Saturday, September 15, 2012

Art electronic and tangible

I know that being somewhere by 11:30 on a Saturday morning is not any sort of hardship for most people, but given my fatigue and my late bedtime last night, it felt rough to make this morning.  Still, I succeeded and was in Durham way before the start of my panel at the Escapist Expo

At noon, in a small room packed to its capacity, Richard Dansky, David Drake, Mur Lafferty, and I began the panel.  On short notice and with no desire on her part to do it, Mur graciously agreed to moderate the discussion.  Here's how the con's program book described the panel:

Being able to communicate with your fans in near real-time over the internet is a new challenge for authors, even those who write about speculative worlds. Prominent science-fiction authors discuss what the internet has brought to publishing, if they’re embracing it or fearing it, and how the net has changed their relationship with their fans.
What we actually discussed was a little bit of that, a little bit of the economics of ebook publishing, a little bit of self-publishing, a little bit about publishing in general, and so on. Mur steered the conversation well; I'd be happy with her moderating all my panels.  She, Dave, and Richard had plenty of intelligent things to say, and I tried not to embarrass myself too much.

I wore my EFF anniversary shirt in recognition of the geek nature of the con, but if anyone noticed, no one said anything.

After the panel ended, a group of us strolled into Durham's lovely CenterFest in search of lunch.  The show proved to be quite cool, and I hope to spend more time wandering it after tomorrow's panel. 

While looking for lunch, we stumbled across the booth of Mikel Robinson, an artist whose work I think is wonderful.  Sure enough, a piece spoke so loudly to me that I had to buy it and take it home.  If you don't know his art and you're in the Triangle area, the trip to Durham is worth it just to see everything he has on display--and from what I saw, CenterFest features many, many more artists worthy of your attention as well.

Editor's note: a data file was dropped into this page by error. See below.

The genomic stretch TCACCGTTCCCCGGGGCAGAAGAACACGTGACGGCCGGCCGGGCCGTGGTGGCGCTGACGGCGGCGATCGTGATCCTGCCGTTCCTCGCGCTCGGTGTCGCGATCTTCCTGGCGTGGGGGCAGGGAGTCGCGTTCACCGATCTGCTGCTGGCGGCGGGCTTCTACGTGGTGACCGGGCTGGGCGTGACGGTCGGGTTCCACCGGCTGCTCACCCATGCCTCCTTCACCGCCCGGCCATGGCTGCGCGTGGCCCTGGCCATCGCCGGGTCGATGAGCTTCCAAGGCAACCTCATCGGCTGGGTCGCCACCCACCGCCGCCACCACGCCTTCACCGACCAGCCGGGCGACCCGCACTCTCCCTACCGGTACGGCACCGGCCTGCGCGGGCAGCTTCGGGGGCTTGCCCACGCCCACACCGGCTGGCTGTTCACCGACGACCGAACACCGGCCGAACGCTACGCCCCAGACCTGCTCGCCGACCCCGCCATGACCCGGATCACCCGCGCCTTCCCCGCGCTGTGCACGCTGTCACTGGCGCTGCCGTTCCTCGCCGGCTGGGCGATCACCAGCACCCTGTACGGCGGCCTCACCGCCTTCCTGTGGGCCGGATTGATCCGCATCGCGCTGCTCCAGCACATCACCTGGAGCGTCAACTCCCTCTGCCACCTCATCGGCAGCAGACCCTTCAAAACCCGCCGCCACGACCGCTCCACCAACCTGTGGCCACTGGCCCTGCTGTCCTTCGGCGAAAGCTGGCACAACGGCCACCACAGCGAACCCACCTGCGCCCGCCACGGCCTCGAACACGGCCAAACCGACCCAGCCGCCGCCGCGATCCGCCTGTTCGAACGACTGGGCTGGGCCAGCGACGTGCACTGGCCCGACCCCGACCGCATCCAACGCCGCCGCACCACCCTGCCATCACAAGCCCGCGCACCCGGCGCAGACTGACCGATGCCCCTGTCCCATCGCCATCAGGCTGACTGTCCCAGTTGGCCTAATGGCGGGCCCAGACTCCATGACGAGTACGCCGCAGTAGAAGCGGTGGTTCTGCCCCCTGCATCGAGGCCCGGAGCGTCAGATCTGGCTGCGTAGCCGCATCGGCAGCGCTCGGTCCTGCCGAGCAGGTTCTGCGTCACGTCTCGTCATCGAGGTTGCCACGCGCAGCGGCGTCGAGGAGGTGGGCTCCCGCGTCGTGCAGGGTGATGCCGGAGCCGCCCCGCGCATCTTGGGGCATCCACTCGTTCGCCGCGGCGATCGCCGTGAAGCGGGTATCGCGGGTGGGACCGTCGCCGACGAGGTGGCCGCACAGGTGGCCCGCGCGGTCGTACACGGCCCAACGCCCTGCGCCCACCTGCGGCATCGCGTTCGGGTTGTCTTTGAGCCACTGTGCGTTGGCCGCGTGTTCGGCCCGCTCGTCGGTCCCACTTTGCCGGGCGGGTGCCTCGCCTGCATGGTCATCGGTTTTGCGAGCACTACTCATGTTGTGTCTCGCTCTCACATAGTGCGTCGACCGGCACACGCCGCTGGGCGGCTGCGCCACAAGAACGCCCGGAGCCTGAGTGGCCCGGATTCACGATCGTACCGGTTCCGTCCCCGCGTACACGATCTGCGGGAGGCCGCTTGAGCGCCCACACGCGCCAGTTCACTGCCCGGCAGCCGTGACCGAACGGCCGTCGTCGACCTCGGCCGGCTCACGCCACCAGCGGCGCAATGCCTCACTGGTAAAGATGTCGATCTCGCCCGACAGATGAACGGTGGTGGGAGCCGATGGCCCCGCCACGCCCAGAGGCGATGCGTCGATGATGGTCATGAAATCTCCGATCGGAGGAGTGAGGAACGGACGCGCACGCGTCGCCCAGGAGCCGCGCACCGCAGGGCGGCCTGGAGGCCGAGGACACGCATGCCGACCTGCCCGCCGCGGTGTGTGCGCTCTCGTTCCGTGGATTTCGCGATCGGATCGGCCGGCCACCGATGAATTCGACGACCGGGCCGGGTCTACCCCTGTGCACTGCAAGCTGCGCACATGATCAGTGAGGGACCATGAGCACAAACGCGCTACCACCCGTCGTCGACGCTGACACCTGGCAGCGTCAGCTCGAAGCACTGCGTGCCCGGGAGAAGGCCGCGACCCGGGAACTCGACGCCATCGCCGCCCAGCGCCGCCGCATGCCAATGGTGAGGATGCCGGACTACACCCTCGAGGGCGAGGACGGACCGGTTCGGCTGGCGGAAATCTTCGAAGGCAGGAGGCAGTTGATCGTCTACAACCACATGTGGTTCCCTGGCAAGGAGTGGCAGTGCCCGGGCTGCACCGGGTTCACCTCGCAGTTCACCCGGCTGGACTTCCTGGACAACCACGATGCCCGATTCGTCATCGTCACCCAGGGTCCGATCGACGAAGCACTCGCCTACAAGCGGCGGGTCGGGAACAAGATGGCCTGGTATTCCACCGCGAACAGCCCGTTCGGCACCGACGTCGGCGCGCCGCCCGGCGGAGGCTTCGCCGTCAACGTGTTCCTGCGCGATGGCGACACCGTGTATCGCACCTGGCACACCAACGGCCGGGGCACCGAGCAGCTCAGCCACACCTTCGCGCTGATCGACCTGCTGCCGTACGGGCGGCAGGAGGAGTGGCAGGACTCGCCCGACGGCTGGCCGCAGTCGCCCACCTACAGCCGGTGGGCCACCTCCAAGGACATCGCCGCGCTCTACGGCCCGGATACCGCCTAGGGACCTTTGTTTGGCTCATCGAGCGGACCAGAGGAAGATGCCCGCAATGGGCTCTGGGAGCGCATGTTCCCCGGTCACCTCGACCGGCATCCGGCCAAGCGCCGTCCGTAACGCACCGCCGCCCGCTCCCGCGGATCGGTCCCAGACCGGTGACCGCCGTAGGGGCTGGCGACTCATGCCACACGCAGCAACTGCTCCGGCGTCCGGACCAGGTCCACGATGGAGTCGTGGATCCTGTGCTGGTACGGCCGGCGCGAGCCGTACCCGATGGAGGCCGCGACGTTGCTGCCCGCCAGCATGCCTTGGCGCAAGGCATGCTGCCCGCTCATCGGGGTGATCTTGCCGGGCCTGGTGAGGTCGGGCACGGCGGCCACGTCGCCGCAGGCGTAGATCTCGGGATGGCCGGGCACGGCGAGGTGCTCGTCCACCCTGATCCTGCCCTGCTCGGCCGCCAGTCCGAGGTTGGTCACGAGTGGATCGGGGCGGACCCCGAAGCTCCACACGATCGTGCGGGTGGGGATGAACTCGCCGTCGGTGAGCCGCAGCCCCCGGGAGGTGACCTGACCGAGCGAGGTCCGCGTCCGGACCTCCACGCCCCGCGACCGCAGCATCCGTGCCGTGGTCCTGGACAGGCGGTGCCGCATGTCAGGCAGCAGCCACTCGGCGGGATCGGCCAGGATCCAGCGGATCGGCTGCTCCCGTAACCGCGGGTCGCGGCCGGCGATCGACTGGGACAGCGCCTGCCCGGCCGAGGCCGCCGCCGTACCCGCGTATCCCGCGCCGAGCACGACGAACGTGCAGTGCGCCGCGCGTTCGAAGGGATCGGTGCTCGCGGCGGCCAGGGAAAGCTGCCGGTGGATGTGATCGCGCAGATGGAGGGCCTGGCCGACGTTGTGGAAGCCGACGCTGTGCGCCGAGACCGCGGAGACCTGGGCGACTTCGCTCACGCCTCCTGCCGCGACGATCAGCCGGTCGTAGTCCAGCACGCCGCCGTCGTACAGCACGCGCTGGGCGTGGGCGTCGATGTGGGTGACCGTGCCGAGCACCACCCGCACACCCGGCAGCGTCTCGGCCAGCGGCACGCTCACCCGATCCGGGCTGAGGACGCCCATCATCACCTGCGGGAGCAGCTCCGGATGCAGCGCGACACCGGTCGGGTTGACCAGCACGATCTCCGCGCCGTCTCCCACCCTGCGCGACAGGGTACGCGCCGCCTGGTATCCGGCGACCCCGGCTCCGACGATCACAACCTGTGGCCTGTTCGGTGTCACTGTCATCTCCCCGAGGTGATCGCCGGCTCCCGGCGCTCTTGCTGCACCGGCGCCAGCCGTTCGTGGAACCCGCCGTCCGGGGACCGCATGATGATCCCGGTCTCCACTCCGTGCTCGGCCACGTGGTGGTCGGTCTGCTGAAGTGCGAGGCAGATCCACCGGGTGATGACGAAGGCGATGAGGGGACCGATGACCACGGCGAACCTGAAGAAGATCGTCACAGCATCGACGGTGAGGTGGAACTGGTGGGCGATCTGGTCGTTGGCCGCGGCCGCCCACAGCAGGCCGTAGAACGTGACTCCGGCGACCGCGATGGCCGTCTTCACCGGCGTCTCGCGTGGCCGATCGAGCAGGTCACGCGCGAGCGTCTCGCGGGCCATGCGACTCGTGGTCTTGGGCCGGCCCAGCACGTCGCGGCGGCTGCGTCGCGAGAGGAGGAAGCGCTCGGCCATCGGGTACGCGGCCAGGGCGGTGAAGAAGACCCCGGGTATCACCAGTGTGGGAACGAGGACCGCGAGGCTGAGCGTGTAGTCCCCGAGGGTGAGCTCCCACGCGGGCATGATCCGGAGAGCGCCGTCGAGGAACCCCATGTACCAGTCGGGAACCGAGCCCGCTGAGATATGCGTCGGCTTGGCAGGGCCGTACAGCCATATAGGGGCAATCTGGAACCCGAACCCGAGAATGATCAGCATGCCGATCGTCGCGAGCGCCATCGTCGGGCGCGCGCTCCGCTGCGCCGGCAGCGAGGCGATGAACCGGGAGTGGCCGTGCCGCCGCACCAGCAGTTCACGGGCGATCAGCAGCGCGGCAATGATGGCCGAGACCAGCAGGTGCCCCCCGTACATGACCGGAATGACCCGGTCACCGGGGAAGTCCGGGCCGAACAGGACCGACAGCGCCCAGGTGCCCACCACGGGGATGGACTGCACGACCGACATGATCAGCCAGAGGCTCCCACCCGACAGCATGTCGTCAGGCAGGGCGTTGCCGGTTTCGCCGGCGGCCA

So we talked about art, and I took some home with me.  That's a pretty good day.

Friday, September 14, 2012

On the road again: San Francisco, day 6

These early-morning wake-up travel days continue to plague me.  You might think I'd be used to them by now, but I'm not.  Still, once I was up and moving after very little sleep, the day went well.  Checkout was painless, the cab ride was quick (and cheaper than the one from the airport to the hotel), and though a couple hundred flights out of SFO were delayed, mine was on time.  I grabbed a sandwich for lunch on the plane, worked in the Admirals Club, and boarded and took my exit-row aisle seat.

Normally, that location would be pretty much a guarantee of a good ride, but not today.  Today, I was seated next to a six-foot-three, two-seventy-five ex-football player.  He was as nice as he could be, and I stayed nice, but we both spent over three hours sitting with our shoulders curled.  It's hard to work in that situation, but I managed, and the distraction helped.  He put himself to sleep.  I think we'll both be happy if we never see each other again.

I rushed like mad to make my gate in DFW, only to find my flight had slipped an hour.  That was okay, though, because it gave me time to grab my now traditional and always delicious Red Mango parfait and to do some more work in another Admirals Club.

I was lucky enough to get a first-class upgrade, which was great, but the woman in the seat next to me was a nervous passenger who hated flying and so who really wanted to talk.  I preferred to work.  We compromised on a fair amount of talking.  So it goes.